you`re going to be here tonight, it does make me think that one of the

things that`s happening is that the community of survivors grows every day. 

Literally, every day, people who have been touched by one of these

incidents, and you do speak from a position of moral specificity and moral

power because of your loss. 


But I wonder if – how you see that.  If you feel like you`re in a growing

community or a community that is able to sort of marshal its power and

resources for what you want it to be used for. 


HOCKLEY:  We`re absolutely a community that`s growing far too quickly than

it should and a community that shouldn`t exist in the first place.  And I

don`t think we`re that far away from a point in this country where anyone

knows someone or has themselves been affected by gun violence.  It`s that

dominant in our culture.  It`s that part of our every day. 


I was reading an article today about bulletproof backpacks for school kids. 

And I was like, when did back-to-school shopping become looking for

bulletproof backpacks?  This isn`t – this isn`t the America that we should

be providing.  And I think it`s down to all of us to force the way through

to these solutions. 


MADDOW:  Part of the idea, I think, in Sandy Hook promise, was the idea of

getting past some of the jargon and some of the knee-jerk sort of dyads

here where it`s one thing or the other and nothing in between.  Do you feel

like over these seven years there have been any at least points of

discussion if not points of advancement where you feel like they have given

you hope and they have made you feel like there`s a constructive reason to

keep talking to each other and keep trying? 


HOCKLEY:  Absolutely.  And on the policy front, we have seen progressive

discussion on background checks and extremist protection orders.  I`m

waiting for the action to come from those talks.




HOCKLEY:  And there`s bipartisan proposals in Congress right now, so when

the president talks about pushing these things forward, these are actions

that he can take and encourage both sides of the party to take as well. 

But in addition to that, we all know that preventing gun violence isn`t

just about policy or limiting who has access to guns.  It`s also about

pairing those real policies like community solutions, like education on how

to recognize the signs, then the willingness to stand up and say something,

as well as the tools to report it. 


That`s where we focus at Sandy Hook Promise, but you`d need both.  You need

legislation and you need community efforts, as well, because we can look

after each other. 


MADDOW:  You need that commitment that it`s worth looking at as a community

in a sustained way. 


One other question for you, and again, not get too into the weeds on this

one specific policy.  But I wonder if it has been heartening to you or if

you think it`s been constructive to see frankly Democratic-controlled

states try a bunch of new laws around gun reform?  I mean, California

passed background checks for ammunition. 




MADDOW:  New York state passed a number of different laws, gun policy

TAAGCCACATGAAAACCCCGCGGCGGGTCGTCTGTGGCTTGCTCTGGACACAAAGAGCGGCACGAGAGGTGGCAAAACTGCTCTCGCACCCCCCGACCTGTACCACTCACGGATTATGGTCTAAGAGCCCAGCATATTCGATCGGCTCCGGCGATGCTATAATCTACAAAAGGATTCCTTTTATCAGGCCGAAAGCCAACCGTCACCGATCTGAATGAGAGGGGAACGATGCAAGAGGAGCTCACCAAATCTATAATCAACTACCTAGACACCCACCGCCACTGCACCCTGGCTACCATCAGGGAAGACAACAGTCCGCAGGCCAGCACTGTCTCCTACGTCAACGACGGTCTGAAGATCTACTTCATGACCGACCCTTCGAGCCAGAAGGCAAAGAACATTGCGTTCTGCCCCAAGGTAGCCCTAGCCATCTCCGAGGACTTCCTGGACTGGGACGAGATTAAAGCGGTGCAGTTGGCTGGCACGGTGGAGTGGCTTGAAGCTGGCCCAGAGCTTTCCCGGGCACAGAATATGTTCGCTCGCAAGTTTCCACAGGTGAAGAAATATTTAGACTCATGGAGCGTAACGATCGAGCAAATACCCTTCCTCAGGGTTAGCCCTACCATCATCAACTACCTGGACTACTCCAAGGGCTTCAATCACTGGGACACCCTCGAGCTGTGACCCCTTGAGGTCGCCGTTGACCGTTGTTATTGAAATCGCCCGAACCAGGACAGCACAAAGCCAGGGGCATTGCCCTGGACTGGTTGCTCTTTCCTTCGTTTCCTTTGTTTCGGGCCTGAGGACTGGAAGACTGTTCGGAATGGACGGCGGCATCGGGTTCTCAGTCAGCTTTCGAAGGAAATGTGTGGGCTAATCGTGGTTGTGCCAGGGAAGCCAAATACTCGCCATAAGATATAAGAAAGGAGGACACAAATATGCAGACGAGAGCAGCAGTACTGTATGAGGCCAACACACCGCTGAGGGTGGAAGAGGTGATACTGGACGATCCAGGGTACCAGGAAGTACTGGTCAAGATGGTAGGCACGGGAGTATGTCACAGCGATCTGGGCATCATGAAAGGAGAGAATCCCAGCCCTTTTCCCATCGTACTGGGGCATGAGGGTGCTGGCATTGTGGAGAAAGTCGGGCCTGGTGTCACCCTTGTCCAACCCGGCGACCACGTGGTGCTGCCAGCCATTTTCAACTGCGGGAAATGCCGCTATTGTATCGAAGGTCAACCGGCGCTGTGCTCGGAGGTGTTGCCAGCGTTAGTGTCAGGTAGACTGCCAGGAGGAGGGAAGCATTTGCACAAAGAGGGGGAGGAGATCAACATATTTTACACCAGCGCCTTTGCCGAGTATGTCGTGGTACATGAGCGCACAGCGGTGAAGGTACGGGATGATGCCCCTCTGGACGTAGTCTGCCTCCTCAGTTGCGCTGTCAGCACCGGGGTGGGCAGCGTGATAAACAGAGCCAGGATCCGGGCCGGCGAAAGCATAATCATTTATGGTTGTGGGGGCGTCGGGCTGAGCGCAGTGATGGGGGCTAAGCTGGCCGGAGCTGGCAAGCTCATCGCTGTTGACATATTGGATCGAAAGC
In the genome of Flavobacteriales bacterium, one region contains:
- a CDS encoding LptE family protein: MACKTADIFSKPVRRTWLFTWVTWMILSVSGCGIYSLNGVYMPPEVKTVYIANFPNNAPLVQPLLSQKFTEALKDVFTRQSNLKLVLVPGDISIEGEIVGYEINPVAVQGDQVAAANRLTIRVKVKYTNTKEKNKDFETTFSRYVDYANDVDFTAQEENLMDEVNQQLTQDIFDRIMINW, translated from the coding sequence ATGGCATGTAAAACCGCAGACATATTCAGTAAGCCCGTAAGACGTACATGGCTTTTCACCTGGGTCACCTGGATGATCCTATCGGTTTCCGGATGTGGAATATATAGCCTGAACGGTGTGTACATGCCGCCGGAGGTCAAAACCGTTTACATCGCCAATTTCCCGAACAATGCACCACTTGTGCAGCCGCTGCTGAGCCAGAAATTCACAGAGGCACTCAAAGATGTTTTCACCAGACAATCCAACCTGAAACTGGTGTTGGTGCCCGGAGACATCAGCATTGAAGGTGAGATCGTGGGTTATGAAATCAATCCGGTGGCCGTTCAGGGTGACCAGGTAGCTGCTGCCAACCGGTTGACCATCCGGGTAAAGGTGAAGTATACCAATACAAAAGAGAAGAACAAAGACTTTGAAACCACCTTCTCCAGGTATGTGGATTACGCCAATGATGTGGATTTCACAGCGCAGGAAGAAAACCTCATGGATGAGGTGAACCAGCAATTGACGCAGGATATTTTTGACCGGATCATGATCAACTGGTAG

reforms after Newtown, after Sandy Hook, that they believe have made a

difference in terms of New York state gun violence.  Seeing, obviously,

every state that does something, it sort of creates a loophole.  Because

when there is ant federal change, that means that you just crossed state

lines and you`ve escaped that new restriction. 


But is it helpful to have blue states experimenting with what`s practical

and what might be effective? 


HOCKLEY:  Absolutely, because then we know what works and what doesn`t and

also how we teach the communities about those laws, so they know what to

do, like extremist protection orders are in effect in a lot of states, but

if you don`t know that that`s state law is available to you or how to use

it or what signs to look for in the first place, then it`s not as helpful. 

So, that`s why the training to go with the legislation is super important. 


But also, it shows ways forward and ways that are still constitutionally

appropriate that people can still be gun owners and engage in these

policies as well, and save lives.  And it points to instances where someone

can`t get a gun in one state and commit a crime from a gun purchased in

another state, then it clearly shows where those gaps are. 


MADDOW:  It essentially creates a lot of pilot programs around the country

for the federal government to considering what would be more meaningful



HOCKLEY:  Yes, good model. 


MADDOW:  Nicole Hockley, cofounder and managing director of Sandy Hook

Promise – again, I really – I know you do not have to do this and I

appreciate you being here in person in particular, but also be willing to

talk about this stuff.  Thanks.


HOCKLEY:   Thank you.  Thank you, Rachel. 


MADDOW:  All right.  More news ahead.  Stay with us.




MADDOW:  If you`re ever called upon to be White House counsel like say John

Dean in the Nixon era, or Alberto Gonzalez, remember him in the George W.

Bush White House, or Bob Bauer under President Obama, or Don McGahn under

the current president, if you are White House counsel, it will behoove you,

always, to keep in mind that you are not a personal lawyer representing the

president.  You are the White House counsel.  You represent the White

House.  You represent the office of the presidency. 


I mean, presidents can hire personal lawyers, too, and they do.  But the

White House counsel, that is a public employee, and you answer to the



Well, today, the Judiciary Committee in the House sued President Trump`s

first White House counsel Don McGahn to compel him to obey a subpoena, to

compel him to show up to testify before Congress.  Don McGahn, of course,